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Re: To infinity and beyond: Embedding loops

by antirice (Priest)
on Jul 16, 2003 at 10:14 UTC ( #274755=note: print w/replies, xml ) Need Help??


in reply to To infinity and beyond: Embedding loops

If anyone sends me a RTFM advisory they can stuff my output in there I/O and die.

Well aren't you a ray of sunshine? :P

Where to begin? Well, it shouldn't loop forever. Although, I expect on a large @line and a large @angel it should seem as if it's taking forever. For instance, suppose both are 10_000 elements long. That means you would have 100_000_000 comparisons. When everything is finally finished, @b will be absolutely enormous. For illustrative purposes, let's suppose @line = @angel and that every element in @line is unique. After the loop, @b will contain scalar(@line)**2 - scalar(@line) elements. Needless to say, that's a lot. Also, you're aware that you're pushing indexes into the array, right? You're skipping index 0 on both arrays with your loops. Your comparison checks to see whether or not $k contains the regex contained in $j. This can be a nightmare from a maintainence standpoint since your program will die anytime $j contains a string with an unmatched parenthesis or left bracket. I doubt this is what you really want. You should at least use \Q and \E if you want to see whether or not $k contains the string in $j. If you just wanted to see if they're equal, you should just use lc($k) eq lc($j). Of course, if you want to see whether or not they're actually equal to one another, there's a better way to do it. Here's some code that should be a bit faster and make @b and @a contain what you actually want (except you get to fill in some blanks):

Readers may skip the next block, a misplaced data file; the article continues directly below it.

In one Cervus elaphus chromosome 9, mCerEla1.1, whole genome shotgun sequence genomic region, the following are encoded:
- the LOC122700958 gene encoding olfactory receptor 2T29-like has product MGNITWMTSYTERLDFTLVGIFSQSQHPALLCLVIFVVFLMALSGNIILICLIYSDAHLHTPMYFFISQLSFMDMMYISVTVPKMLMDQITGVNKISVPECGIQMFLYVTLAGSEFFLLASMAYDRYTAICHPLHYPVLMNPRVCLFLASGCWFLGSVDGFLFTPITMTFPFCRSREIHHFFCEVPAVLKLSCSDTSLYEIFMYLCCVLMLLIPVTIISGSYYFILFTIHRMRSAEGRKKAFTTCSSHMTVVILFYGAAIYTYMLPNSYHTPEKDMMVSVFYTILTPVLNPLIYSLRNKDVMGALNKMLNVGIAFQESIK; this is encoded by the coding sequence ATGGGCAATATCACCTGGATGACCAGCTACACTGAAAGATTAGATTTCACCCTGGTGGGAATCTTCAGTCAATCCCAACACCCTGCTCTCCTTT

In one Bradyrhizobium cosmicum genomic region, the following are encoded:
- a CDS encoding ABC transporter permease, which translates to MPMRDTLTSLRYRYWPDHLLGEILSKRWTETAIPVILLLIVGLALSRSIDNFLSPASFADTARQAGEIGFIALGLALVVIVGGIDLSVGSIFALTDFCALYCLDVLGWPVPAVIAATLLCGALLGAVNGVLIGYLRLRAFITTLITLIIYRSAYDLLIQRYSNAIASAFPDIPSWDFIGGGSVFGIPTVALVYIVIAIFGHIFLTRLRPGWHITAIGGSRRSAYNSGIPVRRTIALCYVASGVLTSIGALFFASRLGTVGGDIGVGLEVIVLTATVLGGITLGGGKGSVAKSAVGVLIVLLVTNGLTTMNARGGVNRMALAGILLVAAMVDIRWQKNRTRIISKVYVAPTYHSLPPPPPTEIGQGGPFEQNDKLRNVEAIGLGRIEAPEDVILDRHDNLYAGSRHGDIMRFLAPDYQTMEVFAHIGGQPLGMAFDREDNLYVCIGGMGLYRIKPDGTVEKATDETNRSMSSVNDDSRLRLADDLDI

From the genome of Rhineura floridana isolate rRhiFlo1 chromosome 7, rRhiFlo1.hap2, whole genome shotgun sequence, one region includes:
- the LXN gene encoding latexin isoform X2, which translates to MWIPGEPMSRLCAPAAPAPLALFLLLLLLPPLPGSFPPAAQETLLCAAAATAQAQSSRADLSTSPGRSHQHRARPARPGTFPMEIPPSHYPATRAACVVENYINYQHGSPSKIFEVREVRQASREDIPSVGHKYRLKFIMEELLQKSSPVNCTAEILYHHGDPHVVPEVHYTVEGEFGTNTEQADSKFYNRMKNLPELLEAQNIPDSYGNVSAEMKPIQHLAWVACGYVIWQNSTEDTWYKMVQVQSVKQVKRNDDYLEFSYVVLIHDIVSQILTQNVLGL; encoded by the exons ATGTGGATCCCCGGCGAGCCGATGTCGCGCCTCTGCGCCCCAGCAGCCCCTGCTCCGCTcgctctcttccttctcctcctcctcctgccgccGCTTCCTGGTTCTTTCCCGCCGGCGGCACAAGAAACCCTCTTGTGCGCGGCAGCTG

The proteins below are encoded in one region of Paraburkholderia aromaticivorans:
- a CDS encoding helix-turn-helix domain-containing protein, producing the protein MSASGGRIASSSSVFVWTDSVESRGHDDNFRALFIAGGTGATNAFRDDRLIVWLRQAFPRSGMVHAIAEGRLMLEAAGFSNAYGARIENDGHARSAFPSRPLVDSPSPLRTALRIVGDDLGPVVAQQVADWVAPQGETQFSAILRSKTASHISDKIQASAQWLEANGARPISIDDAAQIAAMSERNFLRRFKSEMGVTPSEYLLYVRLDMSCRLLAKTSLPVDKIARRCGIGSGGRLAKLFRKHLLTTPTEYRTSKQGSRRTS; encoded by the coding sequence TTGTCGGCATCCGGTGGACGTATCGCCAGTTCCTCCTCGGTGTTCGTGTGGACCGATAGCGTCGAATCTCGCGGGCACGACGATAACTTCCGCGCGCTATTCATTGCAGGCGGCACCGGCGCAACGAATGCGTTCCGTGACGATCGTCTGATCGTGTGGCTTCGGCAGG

# this part is just so you don't get an "requires explicit # declaration" error my @lines = getLines(); my @angel = getAngel(); my @a;my @b; # ok...here's some magic # we create a hash whose keys come from @lines. Why # do this? Since checking an element in a hash is O(1) # it is much faster than searching the array @lines # ...also, on a side node the map is so we do case # insensitive checking when we look for exists my %hash; @hash{map(lc,@lines)} = (); # ok, now we create a loop that will set $_ to the numbers # from 0 to $#angel. We could also do for (@angels) to get # the actual values, but since you pushed the index of # matches into @a and @b, I opted for this option instead. for (0..$#angel) { # ok, since we didn't actually set each hash element to any # value, we can't compare it against anything...BUT, we can # check to see whether or not it exists if (exists $hash{lc($angel[$_])}) { # hey, we have a match, take care of it } else { # darn...not a match :-/ } }

Since I don't want to stuff your input into my I/O and die, I will not tell you to RTFM. Also, if you have time, don't read perlre, perldata or How can I find the union/difference/intersection of two arrays?.

Updated: Added comments to the code so it is more understandable to a fellow monk who asked for clarification of how exactly it works.

antirice    
The first rule of Perl club is - use Perl
The
ith rule of Perl club is - follow rule i - 1 for i > 1

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